Shakespeare and the Struggle for Power

wells_1-031915.jpg
Gordon Anthony/Hulton-Deutsch Collection/Corbis
John Gielgud in Shakespeare’s Richard II, 1938

The twin stars of Garry Wills’s immensely well-informed and wide-ranging book are Queen Elizabeth I and William Shakespeare, but it also boasts a glittering supporting cast of courtiers, poets, statesmen, and playwrights other than Shakespeare. The theatrical metaphor is inevitable because of the resemblances in the Elizabethan Age between the theater and the great stage of the world, where politics, drama, and the other arts interacted and reflected one another.

Wills writes that the aim of his book is “to look at the various kinds of imaginative construction that went into [Elizabeth’s] reign—at its make-believe love, make-believe monarchy, make-believe religion, make-believe locales, and make-believe war.” Drama is at the book’s center because the plays of the time are full of self-dramatizing characters “who put themselves on a stage to delight in their own performance.” Shakespeare’s Richard III, Richard II, and Antony and Cleopatra, Marlowe’s Edward II and Tamburlaine, are just a few of the most obvious examples. And among these the “most grandiose self-presenters are men and women who seek or hold power.”

In real life, too, persons in positions of high power needed to use dramatic means to project their personalities, to exercise control, and even to sustain their personal identity. Elizabeth’s subjects put pressure on her, not least in the matter of marriage, but “the pressures on her changed over the years from urging her toward marriage to guarding her from marriage.” She negotiated her course in this as in many other difficult matters with consummate skill. As a result, during her long reign she won the admiration, even adulation, of a great number of extraordinary and diverse followers, many of whom figure in this book’s cast.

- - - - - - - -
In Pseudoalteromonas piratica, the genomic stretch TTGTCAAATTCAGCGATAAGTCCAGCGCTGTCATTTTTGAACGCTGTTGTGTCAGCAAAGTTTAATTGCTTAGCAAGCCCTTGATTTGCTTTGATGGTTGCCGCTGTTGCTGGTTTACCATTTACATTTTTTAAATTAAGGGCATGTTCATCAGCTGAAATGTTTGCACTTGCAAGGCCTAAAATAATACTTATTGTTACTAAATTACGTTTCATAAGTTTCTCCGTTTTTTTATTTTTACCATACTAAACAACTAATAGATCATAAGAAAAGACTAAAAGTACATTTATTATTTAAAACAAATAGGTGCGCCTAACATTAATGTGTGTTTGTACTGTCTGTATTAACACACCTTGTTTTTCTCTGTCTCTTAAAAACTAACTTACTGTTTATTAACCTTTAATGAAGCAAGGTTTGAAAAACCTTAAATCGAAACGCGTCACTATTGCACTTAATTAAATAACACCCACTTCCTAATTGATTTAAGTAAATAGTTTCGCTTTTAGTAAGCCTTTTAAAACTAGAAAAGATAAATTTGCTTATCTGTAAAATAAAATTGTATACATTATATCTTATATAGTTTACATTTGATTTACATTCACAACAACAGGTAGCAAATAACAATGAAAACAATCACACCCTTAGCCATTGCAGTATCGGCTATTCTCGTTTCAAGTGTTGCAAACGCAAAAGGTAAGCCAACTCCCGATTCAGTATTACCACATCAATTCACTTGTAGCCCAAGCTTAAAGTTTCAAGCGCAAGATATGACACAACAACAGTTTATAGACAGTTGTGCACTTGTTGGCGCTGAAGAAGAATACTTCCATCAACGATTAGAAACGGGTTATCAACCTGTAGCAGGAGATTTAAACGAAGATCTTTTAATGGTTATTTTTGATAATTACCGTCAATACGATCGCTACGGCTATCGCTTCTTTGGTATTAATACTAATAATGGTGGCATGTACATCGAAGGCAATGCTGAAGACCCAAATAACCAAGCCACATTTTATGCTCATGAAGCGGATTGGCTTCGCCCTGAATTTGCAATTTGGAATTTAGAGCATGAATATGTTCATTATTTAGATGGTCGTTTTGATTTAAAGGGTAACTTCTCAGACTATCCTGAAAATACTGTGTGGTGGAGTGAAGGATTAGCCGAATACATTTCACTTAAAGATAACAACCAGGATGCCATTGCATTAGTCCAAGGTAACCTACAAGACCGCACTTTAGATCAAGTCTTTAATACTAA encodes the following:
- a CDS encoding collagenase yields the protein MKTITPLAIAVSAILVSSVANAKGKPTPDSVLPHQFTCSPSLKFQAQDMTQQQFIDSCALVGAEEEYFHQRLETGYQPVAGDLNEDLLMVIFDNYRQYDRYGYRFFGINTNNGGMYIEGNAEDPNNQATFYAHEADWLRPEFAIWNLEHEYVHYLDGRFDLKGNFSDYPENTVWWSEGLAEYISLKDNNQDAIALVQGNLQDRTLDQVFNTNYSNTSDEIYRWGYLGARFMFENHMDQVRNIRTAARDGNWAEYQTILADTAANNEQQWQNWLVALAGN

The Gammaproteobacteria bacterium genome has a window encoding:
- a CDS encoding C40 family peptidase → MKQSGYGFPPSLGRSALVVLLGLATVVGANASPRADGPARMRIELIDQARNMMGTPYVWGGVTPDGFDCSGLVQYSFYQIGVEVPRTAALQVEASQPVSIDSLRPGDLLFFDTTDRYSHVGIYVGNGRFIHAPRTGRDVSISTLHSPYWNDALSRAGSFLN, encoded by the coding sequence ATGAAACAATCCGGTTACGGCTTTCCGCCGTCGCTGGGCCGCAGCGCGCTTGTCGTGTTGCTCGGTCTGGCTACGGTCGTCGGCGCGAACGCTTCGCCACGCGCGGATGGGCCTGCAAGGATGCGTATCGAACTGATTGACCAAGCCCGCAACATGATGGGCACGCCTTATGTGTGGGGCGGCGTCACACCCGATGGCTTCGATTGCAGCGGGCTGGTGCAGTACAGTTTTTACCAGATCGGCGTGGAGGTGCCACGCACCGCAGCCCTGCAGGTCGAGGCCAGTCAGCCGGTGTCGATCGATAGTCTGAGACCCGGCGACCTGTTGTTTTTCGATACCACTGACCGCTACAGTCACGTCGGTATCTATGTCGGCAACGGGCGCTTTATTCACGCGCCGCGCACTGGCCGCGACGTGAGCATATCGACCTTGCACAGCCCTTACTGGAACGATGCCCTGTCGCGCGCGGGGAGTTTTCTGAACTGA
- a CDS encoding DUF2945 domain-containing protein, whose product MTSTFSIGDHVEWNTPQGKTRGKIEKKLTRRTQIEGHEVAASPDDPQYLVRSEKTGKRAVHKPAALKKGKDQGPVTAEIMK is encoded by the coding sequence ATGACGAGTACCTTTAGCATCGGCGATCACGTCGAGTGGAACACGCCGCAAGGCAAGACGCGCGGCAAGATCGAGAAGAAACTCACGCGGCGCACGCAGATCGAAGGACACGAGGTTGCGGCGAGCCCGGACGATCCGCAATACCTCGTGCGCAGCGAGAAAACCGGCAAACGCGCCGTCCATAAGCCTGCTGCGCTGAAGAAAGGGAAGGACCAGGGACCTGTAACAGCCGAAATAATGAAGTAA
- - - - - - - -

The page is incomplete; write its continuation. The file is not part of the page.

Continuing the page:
Of course, courtiers tend by nature to be sycophantic, and many expressions of praise for a monarch are insincere and self-serving. But Elizabeth was intelligent enough to preserve her integrity. She knew her own worth, writing in her private prayers:

I am unimpaired in body, with a good form, a healthy and substantial wit, prudence even beyond other women, and beyond this, distinguished and superior in the knowledge and use of literature and languages, which is highly esteemed because unusual in my sex.

Especially toward the end of her reign she received adulatory tributes from poets such as Edmund Spenser, dramatists such as George Peele, musicians such as Thomas Morley, and a great bevy of lesser courtiers. But she had strength of character enough to distinguish between true and false praise.

Like a great actor, she was a mistress of the art of self-projection, aware of her theatricality. Wills quotes her own words: “Princes, you know, stand upon stages so that their actions are viewed and beheld of all men.” Throughout her reign she presented herself to her people with the flair and manipulative self-knowledge of a virtuoso performer.…


This is exclusive content for subscribers only.
Try two months of unlimited access to The New York Review for just $1 a month.

View Offer

Continue reading this article, and thousands more from our complete 55+ year archive, for the low introductory rate of just $1 a month.

If you are already a subscriber, please be sure you are logged in to your nybooks.com account. You may also need to link your website account to your subscription, which you can do here.